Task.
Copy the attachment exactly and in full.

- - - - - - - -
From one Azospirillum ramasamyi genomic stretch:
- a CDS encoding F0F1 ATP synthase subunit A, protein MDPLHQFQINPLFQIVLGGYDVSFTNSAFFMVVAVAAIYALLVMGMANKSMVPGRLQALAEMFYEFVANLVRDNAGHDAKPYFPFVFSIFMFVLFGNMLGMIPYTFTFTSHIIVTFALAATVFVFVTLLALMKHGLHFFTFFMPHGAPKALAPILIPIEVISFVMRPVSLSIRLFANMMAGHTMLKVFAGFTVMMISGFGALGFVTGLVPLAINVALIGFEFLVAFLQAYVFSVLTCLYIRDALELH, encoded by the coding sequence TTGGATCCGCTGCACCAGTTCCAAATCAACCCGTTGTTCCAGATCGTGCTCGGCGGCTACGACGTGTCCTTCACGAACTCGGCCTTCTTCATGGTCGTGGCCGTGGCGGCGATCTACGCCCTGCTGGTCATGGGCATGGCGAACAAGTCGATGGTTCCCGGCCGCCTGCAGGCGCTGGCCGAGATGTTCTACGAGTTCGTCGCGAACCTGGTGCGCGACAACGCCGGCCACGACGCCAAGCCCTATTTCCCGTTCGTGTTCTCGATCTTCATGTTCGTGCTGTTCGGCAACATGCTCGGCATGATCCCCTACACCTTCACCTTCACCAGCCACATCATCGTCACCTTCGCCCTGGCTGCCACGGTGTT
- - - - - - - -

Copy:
From one Azospirillum ramasamyi genomic stretch:
- a CDS encoding F0F1 ATP synthase subunit A, protein MDPLHQFQINPLFQIVLGGYDVSFTNSAFFMVVAVAAIYALLVMGMANKSMVPGRLQALAEMFYEFVANLVRDNAGHDAKPYFPFVFSIFMFVLFGNMLGMIPYTFTFTSHIIVTFALAATVFVFVTLLALMKHGLHFFTFFMPHGAPKALAPILIPIEVISFVMRPVSLSIRLFANMMAGHTMLKVFAGFTVMMISGFGALGFVTGLVPLAINVALIGFEFLVAFLQAYVFSVLTCLYIRDALELH, encoded by the coding sequence TTGGATCCGCTGCACCAGTTCCAAATCAACCCGTTGTTCCAGATCGTGCTCGGCGGCTACGACGTGTCCTTCACGAACTCGGCCTTCTTCATGGTCGTGGCCGTGGCGGCGATCTACGCCCTGCTGGTCATGGGCATGGCGAACAAGTCGATGGTTCCCGGCCGCCTGCAGGCGCTGGCCGAGATGTTCTACGAGTTCGTCGCGAACCTGGTGCGCGACAACGCCGGCCACGACGCCAAGCCCTATTTCCCGTTCGTGTTCTCGATCTTCATGTTCGTGCTGTTCGGCAACATGCTCGGCATGATCCCCTACACCTTCACCTTCACCAGCCACATCATCGTCACCTTCGCCCTGGCTGCCACGGTGTT